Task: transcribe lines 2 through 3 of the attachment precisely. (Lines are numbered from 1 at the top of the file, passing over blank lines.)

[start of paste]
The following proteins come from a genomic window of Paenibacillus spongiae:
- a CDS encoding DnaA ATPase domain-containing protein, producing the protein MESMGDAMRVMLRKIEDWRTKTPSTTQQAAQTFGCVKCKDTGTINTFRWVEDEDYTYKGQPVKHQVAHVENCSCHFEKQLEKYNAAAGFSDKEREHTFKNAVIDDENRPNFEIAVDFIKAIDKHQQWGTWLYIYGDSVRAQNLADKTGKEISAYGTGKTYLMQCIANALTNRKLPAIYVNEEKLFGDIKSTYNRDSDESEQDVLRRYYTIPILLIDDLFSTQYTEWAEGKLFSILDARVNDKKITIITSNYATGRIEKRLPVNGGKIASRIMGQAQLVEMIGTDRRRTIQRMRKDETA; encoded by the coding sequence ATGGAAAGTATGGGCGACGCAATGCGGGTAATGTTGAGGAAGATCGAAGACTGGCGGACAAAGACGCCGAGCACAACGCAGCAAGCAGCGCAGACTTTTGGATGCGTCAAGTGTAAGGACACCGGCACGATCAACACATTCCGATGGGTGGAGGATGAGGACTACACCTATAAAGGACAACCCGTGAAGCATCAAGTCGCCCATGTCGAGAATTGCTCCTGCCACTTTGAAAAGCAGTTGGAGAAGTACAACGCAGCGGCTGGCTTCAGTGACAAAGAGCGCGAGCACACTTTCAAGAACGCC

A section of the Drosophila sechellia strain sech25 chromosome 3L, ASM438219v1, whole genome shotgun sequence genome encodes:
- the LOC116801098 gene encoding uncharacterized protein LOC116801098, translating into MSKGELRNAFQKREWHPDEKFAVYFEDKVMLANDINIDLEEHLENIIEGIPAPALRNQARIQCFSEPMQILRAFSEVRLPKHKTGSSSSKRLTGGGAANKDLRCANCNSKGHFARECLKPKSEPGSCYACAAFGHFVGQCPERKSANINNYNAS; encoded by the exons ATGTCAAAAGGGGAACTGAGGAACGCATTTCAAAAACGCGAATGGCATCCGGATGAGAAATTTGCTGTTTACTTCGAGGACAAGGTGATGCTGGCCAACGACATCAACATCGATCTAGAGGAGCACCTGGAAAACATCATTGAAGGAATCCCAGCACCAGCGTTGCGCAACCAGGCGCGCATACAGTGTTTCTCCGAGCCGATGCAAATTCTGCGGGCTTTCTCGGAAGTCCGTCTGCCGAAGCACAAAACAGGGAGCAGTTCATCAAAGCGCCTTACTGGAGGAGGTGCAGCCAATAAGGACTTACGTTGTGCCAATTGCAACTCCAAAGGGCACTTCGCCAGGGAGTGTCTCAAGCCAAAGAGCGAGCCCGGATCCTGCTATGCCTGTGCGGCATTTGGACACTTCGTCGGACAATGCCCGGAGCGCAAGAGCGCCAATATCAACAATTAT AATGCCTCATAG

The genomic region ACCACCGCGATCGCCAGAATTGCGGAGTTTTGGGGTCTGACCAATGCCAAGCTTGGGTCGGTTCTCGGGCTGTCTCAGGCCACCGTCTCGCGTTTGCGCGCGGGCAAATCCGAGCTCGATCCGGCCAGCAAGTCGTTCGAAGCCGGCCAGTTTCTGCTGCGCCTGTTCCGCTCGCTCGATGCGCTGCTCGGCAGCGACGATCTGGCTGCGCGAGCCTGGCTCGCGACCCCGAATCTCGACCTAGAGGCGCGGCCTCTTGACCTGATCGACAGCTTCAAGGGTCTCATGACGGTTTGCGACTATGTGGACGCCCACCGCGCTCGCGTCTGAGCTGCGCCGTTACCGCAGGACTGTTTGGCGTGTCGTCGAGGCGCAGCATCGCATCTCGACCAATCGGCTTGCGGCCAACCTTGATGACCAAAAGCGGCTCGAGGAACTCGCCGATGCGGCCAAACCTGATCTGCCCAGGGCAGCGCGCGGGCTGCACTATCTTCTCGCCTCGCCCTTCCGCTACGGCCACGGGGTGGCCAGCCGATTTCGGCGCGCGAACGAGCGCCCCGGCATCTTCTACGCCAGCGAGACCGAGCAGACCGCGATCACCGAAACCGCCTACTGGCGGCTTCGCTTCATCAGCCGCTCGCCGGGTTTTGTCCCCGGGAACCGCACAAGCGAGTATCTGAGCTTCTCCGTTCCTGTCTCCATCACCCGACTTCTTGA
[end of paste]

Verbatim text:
- a CDS encoding DnaA ATPase domain-containing protein, producing the protein MESMGDAMRVMLRKIEDWRTKTPSTTQQAAQTFGCVKCKDTGTINTFRWVEDEDYTYKGQPVKHQVAHVENCSCHFEKQLEKYNAAAGFSDKEREHTFKNAVIDDENRPNFEIAVDFIKAIDKHQQWGTWLYIYGDSVRAQNLADKTGKEISAYGTGKTYLMQCIANALTNRKLPAIYVNEEKLFGDIKSTYNRDSDESEQDVLRRYYTIPILLIDDLFSTQYTEWAEGKLFSILDARVNDKKITIITSNYATGRIEKRLPVNGGKIASRIMGQAQLVEMIGTDRRRTIQRMRKDETA; encoded by the coding sequence ATGGAAAGTATGGGCGACGCAATGCGGGTAATGTTGAGGAAGATCGAAGACTGGCGGACAAAGACGCCGAGCACAACGCAGCAAGCAGCGCAGACTTTTGGATGCGTCAAGTGTAAGGACACCGGCACGATCAACACATTCCGATGGGTGGAGGATGAGGACTACACCTATAAAGGACAACCCGTGAAGCATCAAGTCGCCCATGTCGAGAATTGCTCCTGCCACTTTGAAAAGCAGTTGGAGAAGTACAACGCAGCGGCTGGCTTCAGTGACAAAGAGCGCGAGCACACTTTCAAGAACGCC

A section of the Drosophila sechellia strain sech25 chromosome 3L, ASM438219v1, whole genome shotgun sequence genome encodes: